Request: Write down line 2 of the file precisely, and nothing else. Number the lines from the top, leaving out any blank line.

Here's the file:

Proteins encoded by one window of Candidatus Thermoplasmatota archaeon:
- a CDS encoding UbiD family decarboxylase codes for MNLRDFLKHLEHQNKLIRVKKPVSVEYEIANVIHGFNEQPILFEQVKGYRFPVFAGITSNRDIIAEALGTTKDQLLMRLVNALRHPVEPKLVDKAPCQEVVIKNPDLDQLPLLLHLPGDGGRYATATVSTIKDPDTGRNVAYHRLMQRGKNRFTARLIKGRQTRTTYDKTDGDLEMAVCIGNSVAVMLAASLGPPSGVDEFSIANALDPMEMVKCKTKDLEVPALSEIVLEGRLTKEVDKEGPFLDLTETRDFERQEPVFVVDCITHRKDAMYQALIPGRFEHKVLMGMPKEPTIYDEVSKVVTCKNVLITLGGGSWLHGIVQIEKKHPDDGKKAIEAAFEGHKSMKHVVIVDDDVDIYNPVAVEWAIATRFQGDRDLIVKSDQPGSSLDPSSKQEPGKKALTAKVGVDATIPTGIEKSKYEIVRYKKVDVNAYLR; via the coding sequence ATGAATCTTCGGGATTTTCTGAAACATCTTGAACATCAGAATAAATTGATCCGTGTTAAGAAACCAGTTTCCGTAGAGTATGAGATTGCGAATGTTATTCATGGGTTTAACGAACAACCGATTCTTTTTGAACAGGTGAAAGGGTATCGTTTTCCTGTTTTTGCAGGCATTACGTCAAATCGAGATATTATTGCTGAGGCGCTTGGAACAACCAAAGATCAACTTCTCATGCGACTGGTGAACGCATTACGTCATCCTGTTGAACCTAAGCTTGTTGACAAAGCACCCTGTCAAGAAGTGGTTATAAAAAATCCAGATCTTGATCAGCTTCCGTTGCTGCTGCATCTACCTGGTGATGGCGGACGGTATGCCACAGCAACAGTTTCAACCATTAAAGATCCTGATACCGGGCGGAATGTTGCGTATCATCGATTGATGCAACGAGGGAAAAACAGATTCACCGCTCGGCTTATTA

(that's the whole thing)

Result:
- a CDS encoding UbiD family decarboxylase codes for MNLRDFLKHLEHQNKLIRVKKPVSVEYEIANVIHGFNEQPILFEQVKGYRFPVFAGITSNRDIIAEALGTTKDQLLMRLVNALRHPVEPKLVDKAPCQEVVIKNPDLDQLPLLLHLPGDGGRYATATVSTIKDPDTGRNVAYHRLMQRGKNRFTARLIKGRQTRTTYDKTDGDLEMAVCIGNSVAVMLAASLGPPSGVDEFSIANALDPMEMVKCKTKDLEVPALSEIVLEGRLTKEVDKEGPFLDLTETRDFERQEPVFVVDCITHRKDAMYQALIPGRFEHKVLMGMPKEPTIYDEVSKVVTCKNVLITLGGGSWLHGIVQIEKKHPDDGKKAIEAAFEGHKSMKHVVIVDDDVDIYNPVAVEWAIATRFQGDRDLIVKSDQPGSSLDPSSKQEPGKKALTAKVGVDATIPTGIEKSKYEIVRYKKVDVNAYLR; via the coding sequence ATGAATCTTCGGGATTTTCTGAAACATCTTGAACATCAGAATAAATTGATCCGTGTTAAGAAACCAGTTTCCGTAGAGTATGAGATTGCGAATGTTATTCATGGGTTTAACGAACAACCGATTCTTTTTGAACAGGTGAAAGGGTATCGTTTTCCTGTTTTTGCAGGCATTACGTCAAATCGAGATATTATTGCTGAGGCGCTTGGAACAACCAAAGATCAACTTCTCATGCGACTGGTGAACGCATTACGTCATCCTGTTGAACCTAAGCTTGTTGACAAAGCACCCTGTCAAGAAGTGGTTATAAAAAATCCAGATCTTGATCAGCTTCCGTTGCTGCTGCATCTACCTGGTGATGGCGGACGGTATGCCACAGCAACAGTTTCAACCATTAAAGATCCTGATACCGGGCGGAATGTTGCGTATCATCGATTGATGCAACGAGGGAAAAACAGATTCACCGCTCGGCTTATTA